Like most sports played around the world, golf has roots that reach back to ancient times. Although other sports, such as baseball and soccer, can be traced back to the simplest games played with a stick and/or a ball, their most recognizable form as the sports people play today were only really developed within the past 200 years.
Golf is different in that its modern origins date back as far as the 1400s, when the sport truly began to be organized and played officially throughout the U.K. Due to its wide appeal to people from all walks of life, as well as advancements in equipment and golf training methods, golf has grown to become one of the most unique and cherished sports on Earth.
What makes golf the sport it is today? How did it go from being a game played by a small group of individuals in Scotland and England to expanding into one that is a worldwide treasure played by professionals and children alike? Where did it come from, who played it, and what did it take to open the game up for everyone?
Continue reading to learn more about the origins of golf, how it was developed and refined through the years, and what happened to turn the original sport we love into the modern version we play today.
In its early forms, the game of golf vaguely resembled the sport as we know it today. At its very basic level in the 15th century, golf consisted of swinging a club at a ball and moving it from Point A to Point B in as few strokes as possible.
It is widely believed that Scotland is the birthplace of golf, but that is only somewhat the case. Although golf developed in Scotland and throughout the British Isles over the next few centuries, the sport likely originated from even earlier versions that were popular in France and Germany.
This is evidenced in the word “golf” itself, which can be traced back to the medieval Dutch term “kolf,” or club. In fact, in the 14th century, history suggests the Dutch were playing a stick-and-ball game on ice where they used clubs with curves at the bottom to move a ball from one spot to another.
In addition, other variations on the same concept were played in Belgium, and the Romans brought their version to the British Isles, as well. While the game may be related to the earlier Dutch version played on ice and in other countries throughout Europe, the earliest reference to golf by name came from King James II of Scotland in 1457.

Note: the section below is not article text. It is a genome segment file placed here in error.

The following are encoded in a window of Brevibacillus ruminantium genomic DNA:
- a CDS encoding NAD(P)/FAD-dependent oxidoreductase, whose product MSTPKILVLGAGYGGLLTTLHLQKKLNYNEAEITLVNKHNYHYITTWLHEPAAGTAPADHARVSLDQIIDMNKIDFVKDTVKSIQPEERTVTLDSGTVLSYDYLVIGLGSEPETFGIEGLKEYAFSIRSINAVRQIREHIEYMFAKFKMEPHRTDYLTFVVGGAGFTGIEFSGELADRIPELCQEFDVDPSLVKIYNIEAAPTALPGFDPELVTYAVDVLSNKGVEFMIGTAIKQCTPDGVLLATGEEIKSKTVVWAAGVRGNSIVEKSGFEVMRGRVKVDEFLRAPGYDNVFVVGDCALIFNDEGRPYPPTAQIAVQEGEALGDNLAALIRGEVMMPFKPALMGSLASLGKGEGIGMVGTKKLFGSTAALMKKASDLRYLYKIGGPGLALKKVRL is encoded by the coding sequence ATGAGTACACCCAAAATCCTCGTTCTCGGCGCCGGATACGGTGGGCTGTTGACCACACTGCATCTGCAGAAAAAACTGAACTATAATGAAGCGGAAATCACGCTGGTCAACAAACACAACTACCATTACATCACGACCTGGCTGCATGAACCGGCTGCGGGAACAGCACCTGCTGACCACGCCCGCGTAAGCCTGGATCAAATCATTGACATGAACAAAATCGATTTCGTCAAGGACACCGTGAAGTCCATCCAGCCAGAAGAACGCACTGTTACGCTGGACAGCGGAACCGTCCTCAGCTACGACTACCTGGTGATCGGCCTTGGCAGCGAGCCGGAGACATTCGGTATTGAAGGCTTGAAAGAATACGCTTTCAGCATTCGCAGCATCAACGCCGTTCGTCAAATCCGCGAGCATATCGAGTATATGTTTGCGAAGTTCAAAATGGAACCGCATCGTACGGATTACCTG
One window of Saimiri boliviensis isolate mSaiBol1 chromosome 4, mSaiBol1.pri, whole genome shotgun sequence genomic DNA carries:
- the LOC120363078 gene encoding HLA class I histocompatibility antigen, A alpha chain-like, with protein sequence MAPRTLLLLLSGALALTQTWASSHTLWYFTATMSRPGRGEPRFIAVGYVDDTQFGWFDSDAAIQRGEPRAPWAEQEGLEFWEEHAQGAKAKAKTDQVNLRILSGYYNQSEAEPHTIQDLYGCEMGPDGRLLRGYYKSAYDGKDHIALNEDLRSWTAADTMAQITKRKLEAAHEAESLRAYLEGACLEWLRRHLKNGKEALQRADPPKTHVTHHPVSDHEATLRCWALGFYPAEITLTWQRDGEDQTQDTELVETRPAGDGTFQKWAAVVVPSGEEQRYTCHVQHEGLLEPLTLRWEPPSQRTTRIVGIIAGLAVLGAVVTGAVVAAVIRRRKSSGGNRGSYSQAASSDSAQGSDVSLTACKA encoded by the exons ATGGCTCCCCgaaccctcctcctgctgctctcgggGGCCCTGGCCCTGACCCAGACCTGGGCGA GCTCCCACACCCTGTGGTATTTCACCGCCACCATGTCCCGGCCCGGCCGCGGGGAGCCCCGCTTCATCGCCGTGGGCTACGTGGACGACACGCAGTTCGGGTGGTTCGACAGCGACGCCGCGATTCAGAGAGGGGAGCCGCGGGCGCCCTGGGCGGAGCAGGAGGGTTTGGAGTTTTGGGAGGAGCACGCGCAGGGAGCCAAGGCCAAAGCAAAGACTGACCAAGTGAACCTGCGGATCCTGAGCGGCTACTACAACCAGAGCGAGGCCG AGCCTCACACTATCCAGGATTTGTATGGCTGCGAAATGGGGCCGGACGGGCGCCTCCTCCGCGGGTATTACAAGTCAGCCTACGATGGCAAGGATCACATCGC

King James said its name when he issued a ban on golf in the kingdom due to his belief that it was keeping his archers and other military personnel from focusing on their jobs. He eventually lifted the ban, but similar decrees were issued by his successors James III and James IV in 1471 and 1491, respectively.
It is clear that golf evolved from the stick-and-ball games played across the continent. However, it is also clear that the Scots deserve their place in golf history for introducing changes that shaped the sport.
Golfers young and old know that Scotland, and St. Andrews Links in particular, is known as the home of golf. Putting in years of golf training in order to play a round at St. Andrews is the dream of many golfers around the world. However, how much do you know about what happened in Scotland that had such a profound impact on the sport’s future?
First off, legend holds that, if not for the Scots, golf would be a completely different game. Although earlier versions of the sport involved moving the ball from one place to another, the Scots are credited with digging holes in the ground and making it the object of the game to get the ball inside.
According to the National Library of Scotland, the first official rules of golf were recorded in March 1744 in Edinburgh, nearly 300 years after King James II first banned the game in the country.